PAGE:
Tis the season when radio companies are discussing their second quarter performance. And by and large, the numbers have been so-so to down. You can learn a lot about where the radio business is headed by focusing on the remarks, comments, and analysis from company CEOs about their companies and the state of the business.
Sometimes, they're actually revealing, like in the case of Urban One CEO, Alfred Liggins. Tom Taylor reported last week that Liggins was lamenting the industry's shift to digital:
“I would've preferred that the digital revolution had never happened…”
Liggins went on to explain how difficult the digital side of the business has turned out to be, but that Urban One is forced to compete because “there's billions of dollars flowing into it.”
He underscored the uncertainty of the digital business, noting there's a speed bump because “we don't frickin' know” where its headed.
True that. Everything is pointing to digital – it's the one revenue category in the radio business with the upward trajectory. But where it goes and when it gets there is the big question on every CEO's mind, especially in broadcasting.
As Ruchir Sharma, Chief Global Strategist for Morgan Stanley, summed it up well in The New York Times over the weekend:
“The clocks have no hands.”
Radio's corporate leaders, by and large, have a strong sense of digital's power and its future. As Sharma points out, they may not know its full extent or have a specific timetable, but many are moving rapidly to integrate digital into their portfolios and their corporate strategies.
The writing is on the wall. We see the inexorable move by consumers to a digital future, while the RAB continues to tell us the dollars have been flowing in the same direction for several years now.
At the NAB in April, we blogged about how radio CEOs are embracing digital. In “What Was The Vibe At The NAB?” we discussed how digital denial was taking a back seat to a sense of optimism and excitement about the digital revolution.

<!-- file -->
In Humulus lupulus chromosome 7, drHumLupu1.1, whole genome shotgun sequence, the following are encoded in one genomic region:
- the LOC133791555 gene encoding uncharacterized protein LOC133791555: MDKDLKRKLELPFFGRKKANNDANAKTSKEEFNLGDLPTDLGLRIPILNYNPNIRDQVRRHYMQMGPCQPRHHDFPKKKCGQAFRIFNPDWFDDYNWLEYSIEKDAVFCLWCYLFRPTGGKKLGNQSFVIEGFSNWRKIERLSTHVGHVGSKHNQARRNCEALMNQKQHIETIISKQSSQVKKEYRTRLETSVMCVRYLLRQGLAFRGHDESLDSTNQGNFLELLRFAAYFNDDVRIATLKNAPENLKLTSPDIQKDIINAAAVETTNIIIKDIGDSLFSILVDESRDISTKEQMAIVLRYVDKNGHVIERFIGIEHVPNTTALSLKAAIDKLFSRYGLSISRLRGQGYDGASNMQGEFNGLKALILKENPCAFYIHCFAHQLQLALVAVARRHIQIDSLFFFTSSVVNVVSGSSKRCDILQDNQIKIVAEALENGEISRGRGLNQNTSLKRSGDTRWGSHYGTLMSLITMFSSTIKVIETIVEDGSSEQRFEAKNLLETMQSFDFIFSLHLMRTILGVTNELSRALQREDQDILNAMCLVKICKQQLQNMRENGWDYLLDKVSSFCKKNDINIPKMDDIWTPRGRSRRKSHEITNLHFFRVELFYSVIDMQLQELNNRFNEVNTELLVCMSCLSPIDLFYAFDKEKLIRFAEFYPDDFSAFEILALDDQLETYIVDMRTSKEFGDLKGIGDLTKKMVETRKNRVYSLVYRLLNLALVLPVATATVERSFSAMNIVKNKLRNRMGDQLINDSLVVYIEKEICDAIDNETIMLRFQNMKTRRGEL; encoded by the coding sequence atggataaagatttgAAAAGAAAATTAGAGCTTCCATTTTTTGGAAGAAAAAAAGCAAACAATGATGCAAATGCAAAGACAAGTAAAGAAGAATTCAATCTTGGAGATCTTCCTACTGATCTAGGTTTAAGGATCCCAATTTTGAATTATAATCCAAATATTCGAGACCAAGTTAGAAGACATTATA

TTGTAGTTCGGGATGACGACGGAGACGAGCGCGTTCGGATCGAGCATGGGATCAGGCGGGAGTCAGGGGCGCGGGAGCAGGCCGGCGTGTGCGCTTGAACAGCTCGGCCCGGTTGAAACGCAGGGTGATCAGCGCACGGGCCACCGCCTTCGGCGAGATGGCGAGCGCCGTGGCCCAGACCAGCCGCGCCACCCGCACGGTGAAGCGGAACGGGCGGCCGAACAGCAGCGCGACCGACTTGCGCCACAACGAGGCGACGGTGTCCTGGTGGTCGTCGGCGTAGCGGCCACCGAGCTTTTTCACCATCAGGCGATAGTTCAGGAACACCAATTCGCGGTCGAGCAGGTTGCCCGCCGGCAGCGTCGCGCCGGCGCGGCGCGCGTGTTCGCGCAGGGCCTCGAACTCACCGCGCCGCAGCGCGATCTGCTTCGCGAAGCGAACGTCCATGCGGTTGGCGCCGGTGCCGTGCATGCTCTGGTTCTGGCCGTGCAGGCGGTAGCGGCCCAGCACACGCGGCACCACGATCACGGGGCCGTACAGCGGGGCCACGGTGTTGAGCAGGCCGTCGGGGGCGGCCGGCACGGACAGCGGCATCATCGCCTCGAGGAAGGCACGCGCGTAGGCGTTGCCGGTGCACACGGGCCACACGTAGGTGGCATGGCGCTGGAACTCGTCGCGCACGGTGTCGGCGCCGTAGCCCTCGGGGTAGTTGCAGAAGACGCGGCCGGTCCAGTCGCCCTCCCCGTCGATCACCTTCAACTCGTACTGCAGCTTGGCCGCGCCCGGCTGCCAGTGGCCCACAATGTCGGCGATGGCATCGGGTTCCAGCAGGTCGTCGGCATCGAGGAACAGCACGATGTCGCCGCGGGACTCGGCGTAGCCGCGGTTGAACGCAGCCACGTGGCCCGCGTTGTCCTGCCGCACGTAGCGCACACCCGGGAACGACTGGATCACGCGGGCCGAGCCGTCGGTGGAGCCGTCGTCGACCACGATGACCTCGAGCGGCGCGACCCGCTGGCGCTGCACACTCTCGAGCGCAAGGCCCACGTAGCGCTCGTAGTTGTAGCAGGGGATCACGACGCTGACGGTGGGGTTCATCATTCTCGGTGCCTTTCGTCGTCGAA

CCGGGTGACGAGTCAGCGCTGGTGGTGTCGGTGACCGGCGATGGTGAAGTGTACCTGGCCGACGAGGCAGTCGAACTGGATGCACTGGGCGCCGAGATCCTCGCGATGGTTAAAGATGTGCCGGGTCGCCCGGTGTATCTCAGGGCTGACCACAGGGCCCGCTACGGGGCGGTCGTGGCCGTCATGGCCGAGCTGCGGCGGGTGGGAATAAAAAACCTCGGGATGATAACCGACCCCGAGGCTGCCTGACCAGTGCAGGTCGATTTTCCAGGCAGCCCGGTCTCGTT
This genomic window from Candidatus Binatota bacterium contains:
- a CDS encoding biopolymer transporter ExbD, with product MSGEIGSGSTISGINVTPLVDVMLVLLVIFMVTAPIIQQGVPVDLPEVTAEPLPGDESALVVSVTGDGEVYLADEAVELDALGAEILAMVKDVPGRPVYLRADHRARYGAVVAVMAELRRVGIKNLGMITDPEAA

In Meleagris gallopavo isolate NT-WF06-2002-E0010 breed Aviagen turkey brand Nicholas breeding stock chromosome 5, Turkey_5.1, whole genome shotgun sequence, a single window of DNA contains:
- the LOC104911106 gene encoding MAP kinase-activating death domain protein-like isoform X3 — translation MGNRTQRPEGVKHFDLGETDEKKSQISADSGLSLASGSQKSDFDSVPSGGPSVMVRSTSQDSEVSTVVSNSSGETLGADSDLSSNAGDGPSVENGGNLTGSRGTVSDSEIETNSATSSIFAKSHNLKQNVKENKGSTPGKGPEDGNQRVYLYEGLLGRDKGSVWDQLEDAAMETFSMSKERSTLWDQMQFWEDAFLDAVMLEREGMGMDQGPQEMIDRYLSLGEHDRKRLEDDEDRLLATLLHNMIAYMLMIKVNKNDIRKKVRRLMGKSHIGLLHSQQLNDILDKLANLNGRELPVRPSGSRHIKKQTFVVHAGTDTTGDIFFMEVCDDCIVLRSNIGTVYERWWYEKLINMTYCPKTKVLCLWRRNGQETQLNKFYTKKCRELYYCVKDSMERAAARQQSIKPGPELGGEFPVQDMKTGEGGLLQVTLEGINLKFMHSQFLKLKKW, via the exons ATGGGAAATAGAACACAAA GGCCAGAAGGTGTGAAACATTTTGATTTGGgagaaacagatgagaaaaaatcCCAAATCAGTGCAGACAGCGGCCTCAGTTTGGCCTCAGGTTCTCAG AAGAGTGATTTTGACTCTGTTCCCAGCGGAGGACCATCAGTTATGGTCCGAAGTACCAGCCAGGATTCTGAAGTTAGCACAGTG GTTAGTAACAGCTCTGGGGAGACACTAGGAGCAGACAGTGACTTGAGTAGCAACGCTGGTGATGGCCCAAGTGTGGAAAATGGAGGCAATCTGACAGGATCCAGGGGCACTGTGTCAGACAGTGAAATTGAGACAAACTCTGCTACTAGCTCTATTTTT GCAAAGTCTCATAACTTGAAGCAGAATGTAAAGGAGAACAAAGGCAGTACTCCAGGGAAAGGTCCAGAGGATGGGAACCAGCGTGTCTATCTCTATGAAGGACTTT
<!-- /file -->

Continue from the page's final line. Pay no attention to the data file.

Last week, Entercom's investment in DGital Media provided another strong indication of the import of a digital strategy integrated with traditional radio brands. Whether it's podcasts or digital content creation in general, Entercom is ensuring it has the infrastructure and people in place to take advantage of the content offerings from its legacy stations, as well as its content-rich acquisitions – the CBS Radio group.
David Field joins Ginny Morris in placing several million chips in podcasting. Recall that Hubbard Radio made a major commitment to Podcast One back in 2015. And that same year, Scripps made the leap and purchased Midroll Media. These commitments to digital content creation and distribution are just the tip of the digital iceberg as other radio companies – big and small – are placing their bets on digital.
Radio's leaders will tell you they don't know precisely where digital is headed, much less when a tipping point for monetization will occur. But they all willingly admit that all signs point to the inevitability of continued digital disruption and the need for their companies to embrace rather than deny that certainty.
One thing I can tell you with confidence is that the radio industry's personalities are ready and energized about the digital opportunities. I witnessed this first-hand last Friday at Morning Show Boot Camp. Our panel discussion – “New Skills For Survival” – featured four savvy digital strategists: iHeartRadio's Chris Peterson, Entercom's Kim Reis, Cox Media Group's Tim Clarke, and SonicAi's Steve Goldstein.
Each outlined the opportunities, and the enthusiastic room of more than 200 air personalities from all-sized markets was all over it – armed with questions, thoughts, and ideas of their own. There's no question about it: they are ready to face the digital future, and radio companies should be tapping into the passion of their on-air staffers. Rather than viewing digital as a speed bump, they perceive it as a way to build brands and better engage with their changing audiences.
The media industry is moving quickly. And Liggins' lamentations are another sign the captains of the radio industry have lost control of the clock. It truly has no hands, and that means they either need to step up and lead the way or let outside circumstances determine the fates of their companies.
When Wall Street hears a radio CEO ruing a digital future, complaining that it doesn't bring a financial windfall and the easy returns that radio became used to back in The Roaring '80s, it tells them broadcasters are out of step. That's not the perception we want the investment community, automakers, technologists, or consumers to have about radio and its ability to adapt to the exciting uncertainty.
Are radio's leaders going to embrace the future or will they wring their hands about the change that is all around us?
Optimistic innovators or rueful, reluctant followers?
The future of radio will be on display later this month at Podcast Movement. Jacobs Media will host an entire day of sessions designed for radio professionals – “Broadcasters Meet Podcasters.” Details here.
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